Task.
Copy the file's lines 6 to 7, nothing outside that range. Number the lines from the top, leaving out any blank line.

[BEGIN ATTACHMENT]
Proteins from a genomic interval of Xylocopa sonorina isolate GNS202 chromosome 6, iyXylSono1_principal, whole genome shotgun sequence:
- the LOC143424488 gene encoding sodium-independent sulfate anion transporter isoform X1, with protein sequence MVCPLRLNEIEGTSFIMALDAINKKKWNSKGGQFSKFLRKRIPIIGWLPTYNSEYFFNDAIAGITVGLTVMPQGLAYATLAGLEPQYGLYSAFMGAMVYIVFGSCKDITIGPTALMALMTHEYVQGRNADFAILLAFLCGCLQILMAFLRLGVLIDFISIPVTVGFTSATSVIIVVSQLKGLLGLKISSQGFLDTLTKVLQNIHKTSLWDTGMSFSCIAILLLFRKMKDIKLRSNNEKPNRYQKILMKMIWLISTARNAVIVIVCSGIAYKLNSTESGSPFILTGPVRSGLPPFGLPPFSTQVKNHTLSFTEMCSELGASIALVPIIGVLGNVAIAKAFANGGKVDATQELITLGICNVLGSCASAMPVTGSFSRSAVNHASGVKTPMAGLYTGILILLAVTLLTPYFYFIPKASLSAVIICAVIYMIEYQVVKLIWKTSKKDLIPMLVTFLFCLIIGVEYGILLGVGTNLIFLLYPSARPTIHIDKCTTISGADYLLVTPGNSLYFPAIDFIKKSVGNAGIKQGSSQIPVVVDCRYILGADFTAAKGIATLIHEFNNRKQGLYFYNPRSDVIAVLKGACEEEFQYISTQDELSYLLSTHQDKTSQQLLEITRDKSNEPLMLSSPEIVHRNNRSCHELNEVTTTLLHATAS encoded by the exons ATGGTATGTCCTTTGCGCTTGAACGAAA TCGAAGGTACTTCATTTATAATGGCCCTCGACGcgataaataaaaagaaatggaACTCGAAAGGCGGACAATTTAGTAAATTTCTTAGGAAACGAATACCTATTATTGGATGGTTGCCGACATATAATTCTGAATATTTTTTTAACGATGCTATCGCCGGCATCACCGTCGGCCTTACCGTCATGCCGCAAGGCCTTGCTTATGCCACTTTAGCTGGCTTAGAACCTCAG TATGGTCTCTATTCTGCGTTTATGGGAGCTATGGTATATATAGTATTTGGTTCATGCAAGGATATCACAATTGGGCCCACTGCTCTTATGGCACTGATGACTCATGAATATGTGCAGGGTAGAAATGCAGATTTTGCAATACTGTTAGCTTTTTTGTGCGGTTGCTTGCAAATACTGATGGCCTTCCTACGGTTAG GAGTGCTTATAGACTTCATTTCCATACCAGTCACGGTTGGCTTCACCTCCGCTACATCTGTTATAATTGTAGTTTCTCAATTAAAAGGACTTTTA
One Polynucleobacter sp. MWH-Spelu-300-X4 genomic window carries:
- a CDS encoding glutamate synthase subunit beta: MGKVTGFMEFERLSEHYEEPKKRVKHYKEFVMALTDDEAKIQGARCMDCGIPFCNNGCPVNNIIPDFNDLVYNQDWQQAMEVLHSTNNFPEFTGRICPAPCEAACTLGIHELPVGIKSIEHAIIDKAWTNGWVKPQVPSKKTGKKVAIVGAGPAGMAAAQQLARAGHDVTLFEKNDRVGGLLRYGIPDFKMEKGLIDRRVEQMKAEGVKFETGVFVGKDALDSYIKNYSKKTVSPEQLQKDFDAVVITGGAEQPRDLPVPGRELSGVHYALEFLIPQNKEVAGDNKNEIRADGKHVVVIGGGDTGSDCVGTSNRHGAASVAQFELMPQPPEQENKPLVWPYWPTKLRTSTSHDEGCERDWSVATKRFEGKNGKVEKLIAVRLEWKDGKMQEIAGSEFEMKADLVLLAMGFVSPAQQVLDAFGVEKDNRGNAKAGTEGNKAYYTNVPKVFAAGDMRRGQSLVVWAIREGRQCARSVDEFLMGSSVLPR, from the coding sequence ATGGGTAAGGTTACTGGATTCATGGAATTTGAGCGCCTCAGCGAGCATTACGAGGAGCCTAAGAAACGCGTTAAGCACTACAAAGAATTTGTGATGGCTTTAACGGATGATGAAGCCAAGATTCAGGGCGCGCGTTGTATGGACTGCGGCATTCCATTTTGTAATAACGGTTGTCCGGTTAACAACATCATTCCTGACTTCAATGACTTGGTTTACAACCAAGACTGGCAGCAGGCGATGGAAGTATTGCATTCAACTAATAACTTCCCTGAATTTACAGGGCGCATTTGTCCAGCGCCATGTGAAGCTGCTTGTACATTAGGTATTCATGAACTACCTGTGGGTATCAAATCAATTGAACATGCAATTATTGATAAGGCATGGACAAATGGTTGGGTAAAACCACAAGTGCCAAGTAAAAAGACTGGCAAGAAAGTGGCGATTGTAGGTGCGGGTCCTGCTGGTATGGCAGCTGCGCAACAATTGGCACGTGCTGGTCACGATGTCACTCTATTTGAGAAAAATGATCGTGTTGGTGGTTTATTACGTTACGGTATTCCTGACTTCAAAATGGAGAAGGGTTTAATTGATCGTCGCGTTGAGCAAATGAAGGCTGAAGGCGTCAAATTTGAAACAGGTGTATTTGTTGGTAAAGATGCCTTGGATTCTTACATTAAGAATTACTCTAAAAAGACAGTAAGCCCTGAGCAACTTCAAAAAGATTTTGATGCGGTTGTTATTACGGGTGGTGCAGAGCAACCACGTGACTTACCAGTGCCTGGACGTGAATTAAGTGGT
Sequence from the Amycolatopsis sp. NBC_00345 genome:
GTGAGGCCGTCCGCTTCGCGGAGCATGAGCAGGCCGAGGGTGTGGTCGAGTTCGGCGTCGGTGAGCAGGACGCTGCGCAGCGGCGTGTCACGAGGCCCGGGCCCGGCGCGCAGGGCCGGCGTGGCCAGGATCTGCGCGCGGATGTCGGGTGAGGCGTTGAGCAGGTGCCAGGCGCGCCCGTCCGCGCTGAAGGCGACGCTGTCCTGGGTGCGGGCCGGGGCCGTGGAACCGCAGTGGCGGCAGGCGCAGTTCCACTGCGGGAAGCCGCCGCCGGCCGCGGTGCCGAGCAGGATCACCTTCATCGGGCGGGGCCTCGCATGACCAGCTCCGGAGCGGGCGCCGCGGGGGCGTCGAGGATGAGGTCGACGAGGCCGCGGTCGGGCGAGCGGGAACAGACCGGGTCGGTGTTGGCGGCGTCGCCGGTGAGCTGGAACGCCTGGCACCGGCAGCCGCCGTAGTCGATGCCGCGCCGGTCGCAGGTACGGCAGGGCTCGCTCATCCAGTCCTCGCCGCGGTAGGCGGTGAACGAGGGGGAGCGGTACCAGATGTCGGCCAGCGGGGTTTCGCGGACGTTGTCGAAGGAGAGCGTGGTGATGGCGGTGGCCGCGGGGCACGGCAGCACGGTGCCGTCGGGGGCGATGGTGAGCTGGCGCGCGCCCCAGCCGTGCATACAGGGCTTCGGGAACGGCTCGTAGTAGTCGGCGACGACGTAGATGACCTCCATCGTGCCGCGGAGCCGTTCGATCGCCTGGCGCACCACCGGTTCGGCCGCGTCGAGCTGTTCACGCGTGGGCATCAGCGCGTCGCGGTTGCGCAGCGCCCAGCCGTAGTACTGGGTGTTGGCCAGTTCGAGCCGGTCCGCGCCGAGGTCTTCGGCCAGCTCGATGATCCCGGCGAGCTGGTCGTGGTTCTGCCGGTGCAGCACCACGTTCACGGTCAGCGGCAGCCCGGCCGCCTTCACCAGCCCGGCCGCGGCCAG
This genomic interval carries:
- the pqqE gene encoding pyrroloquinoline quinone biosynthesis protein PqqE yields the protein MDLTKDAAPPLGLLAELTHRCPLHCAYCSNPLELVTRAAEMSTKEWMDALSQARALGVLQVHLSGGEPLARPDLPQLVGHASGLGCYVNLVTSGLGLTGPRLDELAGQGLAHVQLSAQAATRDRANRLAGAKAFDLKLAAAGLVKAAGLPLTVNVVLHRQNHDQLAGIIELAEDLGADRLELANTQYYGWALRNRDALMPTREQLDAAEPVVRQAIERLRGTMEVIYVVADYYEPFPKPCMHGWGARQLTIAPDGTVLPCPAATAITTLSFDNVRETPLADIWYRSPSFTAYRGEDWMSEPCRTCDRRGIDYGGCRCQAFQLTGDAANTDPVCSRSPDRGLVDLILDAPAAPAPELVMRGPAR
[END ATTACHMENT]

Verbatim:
GTGAGGCCGTCCGCTTCGCGGAGCATGAGCAGGCCGAGGGTGTGGTCGAGTTCGGCGTCGGTGAGCAGGACGCTGCGCAGCGGCGTGTCACGAGGCCCGGGCCCGGCGCGCAGGGCCGGCGTGGCCAGGATCTGCGCGCGGATGTCGGGTGAGGCGTTGAGCAGGTGCCAGGCGCGCCCGTCCGCGCTGAAGGCGACGCTGTCCTGGGTGCGGGCCGGGGCCGTGGAACCGCAGTGGCGGCAGGCGCAGTTCCACTGCGGGAAGCCGCCGCCGGCCGCGGTGCCGAGCAGGATCACCTTCATCGGGCGGGGCCTCGCATGACCAGCTCCGGAGCGGGCGCCGCGGGGGCGTCGAGGATGAGGTCGACGAGGCCGCGGTCGGGCGAGCGGGAACAGACCGGGTCGGTGTTGGCGGCGTCGCCGGTGAGCTGGAACGCCTGGCACCGGCAGCCGCCGTAGTCGATGCCGCGCCGGTCGCAGGTACGGCAGGGCTCGCTCATCCAGTCCTCGCCGCGGTAGGCGGTGAACGAGGGGGAGCGGTACCAGATGTCGGCCAGCGGGGTTTCGCGGACGTTGTCGAAGGAGAGCGTGGTGATGGCGGTGGCCGCGGGGCACGGCAGCACGGTGCCGTCGGGGGCGATGGTGAGCTGGCGCGCGCCCCAGCCGTGCATACAGGGCTTCGGGAACGGCTCGTAGTAGTCGGCGACGACGTAGATGACCTCCATCGTGCCGCGGAGCCGTTCGATCGCCTGGCGCACCACCGGTTCGGCCGCGTCGAGCTGTTCACGCGTGGGCATCAGCGCGTCGCGGTTGCGCAGCGCCCAGCCGTAGTACTGGGTGTTGGCCAGTTCGAGCCGGTCCGCGCCGAGGTCTTCGGCCAGCTCGATGATCCCGGCGAGCTGGTCGTGGTTCTGCCGGTGCAGCACCACGTTCACGGTCAGCGGCAGCCCGGCCGCCTTCACCAGCCCGGCCGCGGCCAG
This genomic interval carries: